Despite his more than unusual name (or maybe because of it), Guybrush Threepwood is one of the most famous series heroes of all time. The blonde-maned budding pirate debuted in 1990 The Secret of Monkey Island and returned with the sequel to the 2009 released episode of Telltale Games Tales from Monkey Island back in four more adventures.
Since then there has been radio silence – until now! The sequel is now available on PC and Nintendo Switch Back to Monkey Islanddeveloped by series creators Ron Gilbert personally. We’ve played Guybrush’s new Switch adventure for you and revealed why the return to Monkey Island is primarily for fans of the legendary series.
True sequel instead of tabula rasa
Some friends on the show might have wished Ron Gilbert was in Back to Monkey Island implements its vision of the “true Monkey Island 3”. After all, the American developer, whom fans of the genre love adventure classics like manic mansion or the one released in 2017 Parc Thimbweed Guybrush invented Threepwood, but was only directly involved in the first two parts.
However, Gilbert decided differently, as “Return to Monkey Island” is a regular sequel, which includes all of Guybrush’s published adventures thus far as part of the series canon. Former Governor Elaine Marley has the clumsy wannabe pirate, since the end of The Curse of Monkey Island known, actually married. And characters introduced after Part 2, like the talking skull Murray, also celebrate their return in “Return to Monkey Island.”
Nevertheless, the events of later parts of the series only play a minor role overall. Apart from completely new locations such as the icy Caribbean island Brrr Muda (sic!), in “Return to Monkey Island” you will only visit locations that also appear in the first two parts of the series.
Specifically, your journey begins on Booty Island, the ending of which is apparently still controversial among fans. Monkey Island 2: LeChuck’s Revenge. In fact, Guybrush’s son and his pal Chuckie are just re-enacting that scene. At the end of the prologue, you meet the real Guybrush, slightly aged, who tells his offspring how he discovered the secret of Monkey Island, which has never been solved in any part of the series. So you’re replaying the events in flashbacks, so to speak, which begin on the island of Mêlée and thus the starting point for the first game.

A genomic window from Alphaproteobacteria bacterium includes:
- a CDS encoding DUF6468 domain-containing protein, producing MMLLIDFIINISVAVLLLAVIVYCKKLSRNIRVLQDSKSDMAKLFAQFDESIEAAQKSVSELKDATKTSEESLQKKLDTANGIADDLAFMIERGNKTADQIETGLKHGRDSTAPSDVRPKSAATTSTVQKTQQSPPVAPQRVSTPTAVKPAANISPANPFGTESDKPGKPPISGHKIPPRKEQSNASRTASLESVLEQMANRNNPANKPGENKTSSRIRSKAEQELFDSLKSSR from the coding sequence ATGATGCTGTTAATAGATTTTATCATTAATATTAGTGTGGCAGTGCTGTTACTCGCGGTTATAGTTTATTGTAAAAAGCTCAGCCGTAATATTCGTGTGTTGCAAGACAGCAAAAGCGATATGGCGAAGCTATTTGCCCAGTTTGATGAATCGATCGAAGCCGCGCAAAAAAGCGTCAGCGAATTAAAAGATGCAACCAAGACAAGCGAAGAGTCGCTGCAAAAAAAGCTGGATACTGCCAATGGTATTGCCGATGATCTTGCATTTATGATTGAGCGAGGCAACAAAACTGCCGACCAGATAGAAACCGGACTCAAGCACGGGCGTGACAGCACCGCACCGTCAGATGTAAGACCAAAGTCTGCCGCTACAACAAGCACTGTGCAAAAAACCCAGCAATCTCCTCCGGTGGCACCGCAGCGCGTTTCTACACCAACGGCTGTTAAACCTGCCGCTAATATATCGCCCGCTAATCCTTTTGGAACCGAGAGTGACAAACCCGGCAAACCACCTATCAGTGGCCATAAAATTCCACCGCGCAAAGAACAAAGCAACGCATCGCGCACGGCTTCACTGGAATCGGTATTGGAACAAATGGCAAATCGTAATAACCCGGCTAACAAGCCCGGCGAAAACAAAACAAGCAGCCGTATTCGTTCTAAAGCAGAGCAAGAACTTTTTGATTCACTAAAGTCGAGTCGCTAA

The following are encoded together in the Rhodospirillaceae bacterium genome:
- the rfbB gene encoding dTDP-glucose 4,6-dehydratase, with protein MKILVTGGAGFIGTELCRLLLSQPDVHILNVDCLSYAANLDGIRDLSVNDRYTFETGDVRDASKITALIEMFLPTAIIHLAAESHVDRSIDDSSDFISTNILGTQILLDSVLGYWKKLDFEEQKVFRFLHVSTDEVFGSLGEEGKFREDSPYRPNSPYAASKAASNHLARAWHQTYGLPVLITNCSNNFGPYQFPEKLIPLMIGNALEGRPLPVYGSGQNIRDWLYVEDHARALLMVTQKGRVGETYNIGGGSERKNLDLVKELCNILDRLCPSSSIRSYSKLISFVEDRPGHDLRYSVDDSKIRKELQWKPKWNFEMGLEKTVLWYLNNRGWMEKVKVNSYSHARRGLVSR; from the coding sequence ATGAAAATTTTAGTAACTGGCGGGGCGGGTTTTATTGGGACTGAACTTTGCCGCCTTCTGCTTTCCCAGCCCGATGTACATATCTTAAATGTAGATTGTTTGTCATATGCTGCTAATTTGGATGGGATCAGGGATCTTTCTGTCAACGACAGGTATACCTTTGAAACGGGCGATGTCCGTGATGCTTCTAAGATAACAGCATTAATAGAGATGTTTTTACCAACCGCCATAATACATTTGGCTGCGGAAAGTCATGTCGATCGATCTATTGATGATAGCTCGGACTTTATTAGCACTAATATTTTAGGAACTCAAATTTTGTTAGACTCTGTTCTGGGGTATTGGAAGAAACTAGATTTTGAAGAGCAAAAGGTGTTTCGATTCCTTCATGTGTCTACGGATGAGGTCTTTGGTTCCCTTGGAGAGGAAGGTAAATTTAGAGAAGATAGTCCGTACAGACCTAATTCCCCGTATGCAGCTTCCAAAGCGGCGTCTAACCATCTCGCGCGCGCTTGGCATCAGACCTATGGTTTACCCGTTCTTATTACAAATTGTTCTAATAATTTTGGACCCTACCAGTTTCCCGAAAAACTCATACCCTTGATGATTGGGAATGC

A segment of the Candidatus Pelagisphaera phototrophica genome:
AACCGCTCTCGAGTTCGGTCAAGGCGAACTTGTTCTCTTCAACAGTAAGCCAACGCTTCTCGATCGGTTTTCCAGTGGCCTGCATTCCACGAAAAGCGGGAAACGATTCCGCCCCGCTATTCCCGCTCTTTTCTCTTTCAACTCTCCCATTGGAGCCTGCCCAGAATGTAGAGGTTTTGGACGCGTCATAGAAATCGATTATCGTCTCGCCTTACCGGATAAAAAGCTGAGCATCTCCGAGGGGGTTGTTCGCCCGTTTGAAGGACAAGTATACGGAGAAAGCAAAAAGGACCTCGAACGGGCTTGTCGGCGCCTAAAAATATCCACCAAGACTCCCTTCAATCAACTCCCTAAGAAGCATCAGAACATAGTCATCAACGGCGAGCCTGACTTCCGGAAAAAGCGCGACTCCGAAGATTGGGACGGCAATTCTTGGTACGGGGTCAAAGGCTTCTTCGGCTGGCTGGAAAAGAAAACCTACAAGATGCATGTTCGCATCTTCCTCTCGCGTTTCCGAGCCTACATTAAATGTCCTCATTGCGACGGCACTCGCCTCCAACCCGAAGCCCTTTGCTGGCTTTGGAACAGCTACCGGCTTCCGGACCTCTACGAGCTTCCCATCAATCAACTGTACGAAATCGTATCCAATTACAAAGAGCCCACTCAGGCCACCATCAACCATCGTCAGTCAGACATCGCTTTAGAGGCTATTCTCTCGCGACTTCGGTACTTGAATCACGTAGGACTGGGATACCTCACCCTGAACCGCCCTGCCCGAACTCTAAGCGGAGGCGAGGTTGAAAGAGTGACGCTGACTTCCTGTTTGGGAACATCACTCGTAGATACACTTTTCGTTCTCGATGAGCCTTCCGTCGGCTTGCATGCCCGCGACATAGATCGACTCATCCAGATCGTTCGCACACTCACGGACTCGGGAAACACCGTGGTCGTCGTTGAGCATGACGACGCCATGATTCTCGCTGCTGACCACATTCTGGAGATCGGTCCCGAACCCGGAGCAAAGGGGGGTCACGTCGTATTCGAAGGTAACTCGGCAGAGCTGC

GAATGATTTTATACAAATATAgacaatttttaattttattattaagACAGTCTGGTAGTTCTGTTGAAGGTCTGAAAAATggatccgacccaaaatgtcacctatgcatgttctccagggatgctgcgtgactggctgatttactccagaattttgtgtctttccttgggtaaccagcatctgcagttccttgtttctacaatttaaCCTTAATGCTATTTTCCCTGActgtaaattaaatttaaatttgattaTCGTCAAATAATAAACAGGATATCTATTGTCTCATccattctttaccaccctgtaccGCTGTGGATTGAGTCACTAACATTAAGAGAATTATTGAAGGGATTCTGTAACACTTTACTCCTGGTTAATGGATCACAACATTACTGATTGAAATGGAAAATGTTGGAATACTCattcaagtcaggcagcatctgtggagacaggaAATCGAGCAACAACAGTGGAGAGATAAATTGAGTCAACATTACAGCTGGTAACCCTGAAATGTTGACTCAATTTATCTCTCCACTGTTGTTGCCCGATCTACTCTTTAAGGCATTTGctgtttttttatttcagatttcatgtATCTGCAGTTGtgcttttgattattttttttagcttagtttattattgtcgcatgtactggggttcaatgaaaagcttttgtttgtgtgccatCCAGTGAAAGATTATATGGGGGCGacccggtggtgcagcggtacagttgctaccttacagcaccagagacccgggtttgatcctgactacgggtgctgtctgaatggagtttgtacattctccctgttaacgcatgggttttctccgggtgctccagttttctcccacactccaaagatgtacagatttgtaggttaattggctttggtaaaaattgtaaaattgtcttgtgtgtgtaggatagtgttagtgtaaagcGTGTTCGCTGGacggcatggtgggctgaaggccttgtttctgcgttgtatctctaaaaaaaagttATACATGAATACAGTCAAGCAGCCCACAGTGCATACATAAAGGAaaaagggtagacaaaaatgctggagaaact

One reference drives out the next
Of course, we don’t want to spoil you unnecessarily and therefore withhold details about the rest of the story. But still, this needs to be said: since you don’t have your own ship at the start of the game and can’t find one either, you can’t avoid signing on as a crew member with LeChuck. Her punt is initially anchored off Melee Island, but you can only board it if you disguise yourself as someone else.
Along the way, you will explore the island and visit a number of well-known places. The Governor’s Villa, for example, where Sword Master Carla now resides. Or the harbor scum bar, where you hope to meet the “important pirates” from Part 1, replaced by a new, even less useful trio.
Of course, there’s still the Voodoo Lady’s shop, where you have the first chance to ask her name or whether the “shop closed” sign really indicates a final sale or is more like a store’s sales pitch. oriental rugs.
There are also places that are new, changed or no longer exist. For example, the hut of Guybrush’s former crew member, Meathook, has disappeared on Mêlée Island, while in the home of Captain Smirk, who introduced Guybrush to the art of insult swordsmanship in Part 1, a brand new character now runs a museum.
References to earlier parts of “Monkey Island” abound throughout. Otis, who plays no role in the plot itself, is back in prison and believes himself to be a victim of justice. The museum exhibits the coffin and oar that Guybrush used to get to the Voodoo Lady through the swamp in Part 2, or part of the map that led to Big Whoop’s treasure also sought in “Monkey Island 2.”
Of course, Guybrush and the museum director, who tell a false story about almost every object, have something to say about it. Except for those familiar with the series, no one can overdo it. These references, and the nostalgia they inspire, are even reflected in many of the puzzles we’ll explore later.
It’s great for fans, and sometimes even helpful in fixing the problem. If you don’t know the (closer) predecessors, you’ll probably shrug your shoulders. This “problem” runs through the entire game. We don’t mean that those who don’t know the series won’t be able to do anything with “Return to Monkey Island”. However, the hints, especially in the first two parts, are so central to the gameplay experience that a sizable chunk of the appeal is lost for serial newbies or, in many situations, it doesn’t even open. not for them.
In other words: ‘Monkey Island’ immaculates are more likely to have less fun, especially since even those familiar with the series won’t be able to ignite all the hints and gags, some of which are quite superficial.
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